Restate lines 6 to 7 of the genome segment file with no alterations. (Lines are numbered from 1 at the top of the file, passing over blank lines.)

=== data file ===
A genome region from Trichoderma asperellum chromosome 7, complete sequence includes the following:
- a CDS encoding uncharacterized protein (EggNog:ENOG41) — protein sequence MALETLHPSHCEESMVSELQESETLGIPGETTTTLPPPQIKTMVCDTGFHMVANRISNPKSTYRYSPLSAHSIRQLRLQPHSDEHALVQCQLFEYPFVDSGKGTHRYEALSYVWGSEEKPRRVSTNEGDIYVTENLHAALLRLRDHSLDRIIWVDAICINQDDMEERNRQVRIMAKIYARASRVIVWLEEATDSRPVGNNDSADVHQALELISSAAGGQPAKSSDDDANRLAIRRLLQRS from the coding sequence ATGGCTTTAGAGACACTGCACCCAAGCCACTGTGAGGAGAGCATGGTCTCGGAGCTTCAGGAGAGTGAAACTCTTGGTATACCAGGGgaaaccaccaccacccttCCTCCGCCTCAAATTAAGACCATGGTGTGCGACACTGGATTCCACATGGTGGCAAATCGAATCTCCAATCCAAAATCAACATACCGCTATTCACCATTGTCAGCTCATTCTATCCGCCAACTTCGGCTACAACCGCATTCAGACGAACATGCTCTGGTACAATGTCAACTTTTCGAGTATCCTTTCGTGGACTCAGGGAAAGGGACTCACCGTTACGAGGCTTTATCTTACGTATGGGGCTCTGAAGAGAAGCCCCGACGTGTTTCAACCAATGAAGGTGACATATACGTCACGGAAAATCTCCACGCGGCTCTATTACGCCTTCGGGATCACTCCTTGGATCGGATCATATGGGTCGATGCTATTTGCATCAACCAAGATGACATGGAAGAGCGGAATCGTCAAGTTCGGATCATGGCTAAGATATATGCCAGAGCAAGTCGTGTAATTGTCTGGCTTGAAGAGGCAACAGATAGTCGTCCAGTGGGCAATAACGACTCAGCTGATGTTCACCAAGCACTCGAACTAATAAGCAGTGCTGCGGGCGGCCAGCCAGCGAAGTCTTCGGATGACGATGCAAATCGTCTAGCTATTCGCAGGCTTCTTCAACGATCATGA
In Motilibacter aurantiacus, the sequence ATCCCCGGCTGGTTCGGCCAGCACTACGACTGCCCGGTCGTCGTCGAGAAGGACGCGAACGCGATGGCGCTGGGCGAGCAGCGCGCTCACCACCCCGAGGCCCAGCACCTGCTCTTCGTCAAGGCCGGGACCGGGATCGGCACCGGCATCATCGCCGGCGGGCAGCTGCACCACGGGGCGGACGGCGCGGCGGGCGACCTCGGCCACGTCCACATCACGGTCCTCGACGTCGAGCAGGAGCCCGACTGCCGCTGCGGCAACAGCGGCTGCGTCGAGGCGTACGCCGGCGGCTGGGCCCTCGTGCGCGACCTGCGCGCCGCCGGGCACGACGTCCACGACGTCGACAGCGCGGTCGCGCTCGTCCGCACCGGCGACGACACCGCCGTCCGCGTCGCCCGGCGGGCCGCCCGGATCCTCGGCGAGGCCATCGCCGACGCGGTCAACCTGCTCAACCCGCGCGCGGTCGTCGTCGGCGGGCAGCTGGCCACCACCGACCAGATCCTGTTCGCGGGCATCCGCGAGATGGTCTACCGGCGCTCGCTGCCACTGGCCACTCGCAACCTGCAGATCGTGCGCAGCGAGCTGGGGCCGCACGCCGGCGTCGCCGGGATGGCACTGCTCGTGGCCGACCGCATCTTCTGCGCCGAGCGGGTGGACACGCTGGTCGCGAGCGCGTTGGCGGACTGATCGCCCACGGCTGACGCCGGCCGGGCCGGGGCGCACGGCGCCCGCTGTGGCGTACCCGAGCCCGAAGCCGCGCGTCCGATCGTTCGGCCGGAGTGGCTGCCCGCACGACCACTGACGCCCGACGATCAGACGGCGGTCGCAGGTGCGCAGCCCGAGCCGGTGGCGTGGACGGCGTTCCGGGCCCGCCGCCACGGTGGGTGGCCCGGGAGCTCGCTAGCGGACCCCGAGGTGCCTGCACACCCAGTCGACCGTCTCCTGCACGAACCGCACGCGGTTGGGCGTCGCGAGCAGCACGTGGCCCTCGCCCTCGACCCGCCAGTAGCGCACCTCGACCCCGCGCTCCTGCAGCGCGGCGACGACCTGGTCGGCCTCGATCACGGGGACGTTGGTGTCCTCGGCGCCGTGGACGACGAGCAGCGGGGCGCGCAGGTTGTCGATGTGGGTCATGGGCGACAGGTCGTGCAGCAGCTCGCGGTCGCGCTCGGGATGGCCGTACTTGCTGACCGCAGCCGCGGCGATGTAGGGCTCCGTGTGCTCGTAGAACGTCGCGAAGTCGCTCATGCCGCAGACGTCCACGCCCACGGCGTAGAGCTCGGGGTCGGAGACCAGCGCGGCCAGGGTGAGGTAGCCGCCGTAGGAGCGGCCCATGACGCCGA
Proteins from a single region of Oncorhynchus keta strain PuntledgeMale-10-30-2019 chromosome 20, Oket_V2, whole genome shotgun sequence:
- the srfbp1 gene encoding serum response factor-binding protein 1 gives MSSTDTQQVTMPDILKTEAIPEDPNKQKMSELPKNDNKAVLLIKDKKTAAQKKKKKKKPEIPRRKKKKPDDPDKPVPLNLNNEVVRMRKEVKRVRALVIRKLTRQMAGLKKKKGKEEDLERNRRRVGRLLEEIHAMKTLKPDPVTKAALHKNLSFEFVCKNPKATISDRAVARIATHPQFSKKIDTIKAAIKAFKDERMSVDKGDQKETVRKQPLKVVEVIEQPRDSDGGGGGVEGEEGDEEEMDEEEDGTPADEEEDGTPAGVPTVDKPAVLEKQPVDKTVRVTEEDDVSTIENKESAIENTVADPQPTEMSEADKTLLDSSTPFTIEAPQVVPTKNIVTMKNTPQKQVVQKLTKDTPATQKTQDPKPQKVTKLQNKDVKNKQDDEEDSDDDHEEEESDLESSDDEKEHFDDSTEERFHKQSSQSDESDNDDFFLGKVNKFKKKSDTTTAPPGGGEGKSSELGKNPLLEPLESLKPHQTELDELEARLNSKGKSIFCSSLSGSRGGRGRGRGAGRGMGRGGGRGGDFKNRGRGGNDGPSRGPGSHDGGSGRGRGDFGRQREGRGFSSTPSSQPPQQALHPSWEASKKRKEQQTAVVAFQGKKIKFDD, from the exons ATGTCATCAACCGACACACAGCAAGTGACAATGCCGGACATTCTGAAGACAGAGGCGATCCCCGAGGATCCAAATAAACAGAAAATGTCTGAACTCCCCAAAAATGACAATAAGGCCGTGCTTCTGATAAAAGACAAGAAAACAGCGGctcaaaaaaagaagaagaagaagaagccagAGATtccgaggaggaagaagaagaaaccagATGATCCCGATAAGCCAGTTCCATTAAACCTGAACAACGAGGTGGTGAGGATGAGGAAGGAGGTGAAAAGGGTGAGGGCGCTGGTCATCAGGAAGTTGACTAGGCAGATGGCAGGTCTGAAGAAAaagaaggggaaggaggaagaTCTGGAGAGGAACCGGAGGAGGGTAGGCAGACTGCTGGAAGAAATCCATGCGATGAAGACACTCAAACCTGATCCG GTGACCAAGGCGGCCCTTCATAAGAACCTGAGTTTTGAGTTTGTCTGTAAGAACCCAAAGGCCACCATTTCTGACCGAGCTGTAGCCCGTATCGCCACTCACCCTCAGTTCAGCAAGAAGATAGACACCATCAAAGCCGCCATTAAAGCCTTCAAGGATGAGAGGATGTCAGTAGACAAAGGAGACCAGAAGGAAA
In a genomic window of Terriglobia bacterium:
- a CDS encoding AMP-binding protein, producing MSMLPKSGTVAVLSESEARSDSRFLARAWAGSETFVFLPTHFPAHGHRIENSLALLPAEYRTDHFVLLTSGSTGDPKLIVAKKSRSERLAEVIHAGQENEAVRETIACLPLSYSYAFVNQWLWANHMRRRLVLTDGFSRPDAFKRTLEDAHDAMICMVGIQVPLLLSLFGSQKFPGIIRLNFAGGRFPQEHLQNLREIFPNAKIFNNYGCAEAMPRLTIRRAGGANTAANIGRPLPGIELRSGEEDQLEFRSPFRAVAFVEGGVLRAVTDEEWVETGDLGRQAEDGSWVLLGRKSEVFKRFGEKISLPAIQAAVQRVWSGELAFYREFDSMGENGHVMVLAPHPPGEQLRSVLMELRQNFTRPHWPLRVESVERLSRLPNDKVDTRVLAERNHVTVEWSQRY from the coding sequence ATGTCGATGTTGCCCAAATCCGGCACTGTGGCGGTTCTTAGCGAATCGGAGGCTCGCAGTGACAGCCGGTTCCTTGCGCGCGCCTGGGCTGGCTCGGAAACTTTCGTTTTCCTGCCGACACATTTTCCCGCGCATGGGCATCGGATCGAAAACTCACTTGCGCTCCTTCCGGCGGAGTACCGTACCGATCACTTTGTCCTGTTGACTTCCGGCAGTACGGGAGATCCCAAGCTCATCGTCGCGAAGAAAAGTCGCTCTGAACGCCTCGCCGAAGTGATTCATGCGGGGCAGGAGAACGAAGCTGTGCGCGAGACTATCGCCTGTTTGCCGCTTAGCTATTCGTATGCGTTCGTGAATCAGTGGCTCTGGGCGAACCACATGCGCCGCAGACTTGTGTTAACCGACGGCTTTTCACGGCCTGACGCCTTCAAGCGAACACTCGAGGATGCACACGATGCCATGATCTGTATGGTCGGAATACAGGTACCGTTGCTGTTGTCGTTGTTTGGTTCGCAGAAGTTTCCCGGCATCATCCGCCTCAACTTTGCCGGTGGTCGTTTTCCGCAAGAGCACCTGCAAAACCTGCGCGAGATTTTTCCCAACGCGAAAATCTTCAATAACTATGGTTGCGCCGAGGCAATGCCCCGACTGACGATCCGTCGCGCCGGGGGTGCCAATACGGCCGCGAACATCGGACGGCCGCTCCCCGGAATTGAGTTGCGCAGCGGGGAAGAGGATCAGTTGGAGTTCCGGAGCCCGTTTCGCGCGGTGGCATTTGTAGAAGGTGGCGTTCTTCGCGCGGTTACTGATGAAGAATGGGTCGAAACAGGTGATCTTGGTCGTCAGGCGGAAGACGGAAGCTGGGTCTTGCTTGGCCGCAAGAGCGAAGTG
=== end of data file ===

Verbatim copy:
In a genomic window of Terriglobia bacterium:
- a CDS encoding AMP-binding protein, producing MSMLPKSGTVAVLSESEARSDSRFLARAWAGSETFVFLPTHFPAHGHRIENSLALLPAEYRTDHFVLLTSGSTGDPKLIVAKKSRSERLAEVIHAGQENEAVRETIACLPLSYSYAFVNQWLWANHMRRRLVLTDGFSRPDAFKRTLEDAHDAMICMVGIQVPLLLSLFGSQKFPGIIRLNFAGGRFPQEHLQNLREIFPNAKIFNNYGCAEAMPRLTIRRAGGANTAANIGRPLPGIELRSGEEDQLEFRSPFRAVAFVEGGVLRAVTDEEWVETGDLGRQAEDGSWVLLGRKSEVFKRFGEKISLPAIQAAVQRVWSGELAFYREFDSMGENGHVMVLAPHPPGEQLRSVLMELRQNFTRPHWPLRVESVERLSRLPNDKVDTRVLAERNHVTVEWSQRY from the coding sequence ATGTCGATGTTGCCCAAATCCGGCACTGTGGCGGTTCTTAGCGAATCGGAGGCTCGCAGTGACAGCCGGTTCCTTGCGCGCGCCTGGGCTGGCTCGGAAACTTTCGTTTTCCTGCCGACACATTTTCCCGCGCATGGGCATCGGATCGAAAACTCACTTGCGCTCCTTCCGGCGGAGTACCGTACCGATCACTTTGTCCTGTTGACTTCCGGCAGTACGGGAGATCCCAAGCTCATCGTCGCGAAGAAAAGTCGCTCTGAACGCCTCGCCGAAGTGATTCATGCGGGGCAGGAGAACGAAGCTGTGCGCGAGACTATCGCCTGTTTGCCGCTTAGCTATTCGTATGCGTTCGTGAATCAGTGGCTCTGGGCGAACCACATGCGCCGCAGACTTGTGTTAACCGACGGCTTTTCACGGCCTGACGCCTTCAAGCGAACACTCGAGGATGCACACGATGCCATGATCTGTATGGTCGGAATACAGGTACCGTTGCTGTTGTCGTTGTTTGGTTCGCAGAAGTTTCCCGGCATCATCCGCCTCAACTTTGCCGGTGGTCGTTTTCCGCAAGAGCACCTGCAAAACCTGCGCGAGATTTTTCCCAACGCGAAAATCTTCAATAACTATGGTTGCGCCGAGGCAATGCCCCGACTGACGATCCGTCGCGCCGGGGGTGCCAATACGGCCGCGAACATCGGACGGCCGCTCCCCGGAATTGAGTTGCGCAGCGGGGAAGAGGATCAGTTGGAGTTCCGGAGCCCGTTTCGCGCGGTGGCATTTGTAGAAGGTGGCGTTCTTCGCGCGGTTACTGATGAAGAATGGGTCGAAACAGGTGATCTTGGTCGTCAGGCGGAAGACGGAAGCTGGGTCTTGCTTGGCCGCAAGAGCGAAGTG